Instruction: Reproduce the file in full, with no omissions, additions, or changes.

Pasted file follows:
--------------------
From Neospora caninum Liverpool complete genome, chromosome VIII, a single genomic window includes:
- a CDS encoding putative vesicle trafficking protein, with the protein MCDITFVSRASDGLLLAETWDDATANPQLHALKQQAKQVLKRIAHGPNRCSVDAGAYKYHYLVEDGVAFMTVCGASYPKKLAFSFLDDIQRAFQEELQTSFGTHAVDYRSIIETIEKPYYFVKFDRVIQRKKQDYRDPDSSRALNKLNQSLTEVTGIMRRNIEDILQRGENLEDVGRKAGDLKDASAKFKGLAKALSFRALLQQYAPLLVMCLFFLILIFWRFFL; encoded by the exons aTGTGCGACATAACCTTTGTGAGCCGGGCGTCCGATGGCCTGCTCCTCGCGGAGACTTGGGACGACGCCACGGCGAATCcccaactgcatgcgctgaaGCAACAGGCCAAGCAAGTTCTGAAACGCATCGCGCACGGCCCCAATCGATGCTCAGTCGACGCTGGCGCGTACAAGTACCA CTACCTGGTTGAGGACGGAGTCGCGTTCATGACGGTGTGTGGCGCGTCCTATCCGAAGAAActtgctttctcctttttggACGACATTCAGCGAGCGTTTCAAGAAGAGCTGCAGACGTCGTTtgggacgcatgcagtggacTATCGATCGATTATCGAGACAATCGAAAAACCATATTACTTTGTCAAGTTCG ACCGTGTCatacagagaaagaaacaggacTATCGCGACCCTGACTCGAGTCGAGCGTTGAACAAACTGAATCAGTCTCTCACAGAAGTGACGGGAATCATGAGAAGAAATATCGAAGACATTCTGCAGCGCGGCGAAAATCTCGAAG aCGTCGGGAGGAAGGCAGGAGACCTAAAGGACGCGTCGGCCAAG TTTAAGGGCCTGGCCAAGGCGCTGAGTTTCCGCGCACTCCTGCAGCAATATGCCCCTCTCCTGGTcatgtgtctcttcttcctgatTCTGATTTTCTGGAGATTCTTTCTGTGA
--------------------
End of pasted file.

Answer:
From Neospora caninum Liverpool complete genome, chromosome VIII, a single genomic window includes:
- a CDS encoding putative vesicle trafficking protein, with the protein MCDITFVSRASDGLLLAETWDDATANPQLHALKQQAKQVLKRIAHGPNRCSVDAGAYKYHYLVEDGVAFMTVCGASYPKKLAFSFLDDIQRAFQEELQTSFGTHAVDYRSIIETIEKPYYFVKFDRVIQRKKQDYRDPDSSRALNKLNQSLTEVTGIMRRNIEDILQRGENLEDVGRKAGDLKDASAKFKGLAKALSFRALLQQYAPLLVMCLFFLILIFWRFFL; encoded by the exons aTGTGCGACATAACCTTTGTGAGCCGGGCGTCCGATGGCCTGCTCCTCGCGGAGACTTGGGACGACGCCACGGCGAATCcccaactgcatgcgctgaaGCAACAGGCCAAGCAAGTTCTGAAACGCATCGCGCACGGCCCCAATCGATGCTCAGTCGACGCTGGCGCGTACAAGTACCA CTACCTGGTTGAGGACGGAGTCGCGTTCATGACGGTGTGTGGCGCGTCCTATCCGAAGAAActtgctttctcctttttggACGACATTCAGCGAGCGTTTCAAGAAGAGCTGCAGACGTCGTTtgggacgcatgcagtggacTATCGATCGATTATCGAGACAATCGAAAAACCATATTACTTTGTCAAGTTCG ACCGTGTCatacagagaaagaaacaggacTATCGCGACCCTGACTCGAGTCGAGCGTTGAACAAACTGAATCAGTCTCTCACAGAAGTGACGGGAATCATGAGAAGAAATATCGAAGACATTCTGCAGCGCGGCGAAAATCTCGAAG aCGTCGGGAGGAAGGCAGGAGACCTAAAGGACGCGTCGGCCAAG TTTAAGGGCCTGGCCAAGGCGCTGAGTTTCCGCGCACTCCTGCAGCAATATGCCCCTCTCCTGGTcatgtgtctcttcttcctgatTCTGATTTTCTGGAGATTCTTTCTGTGA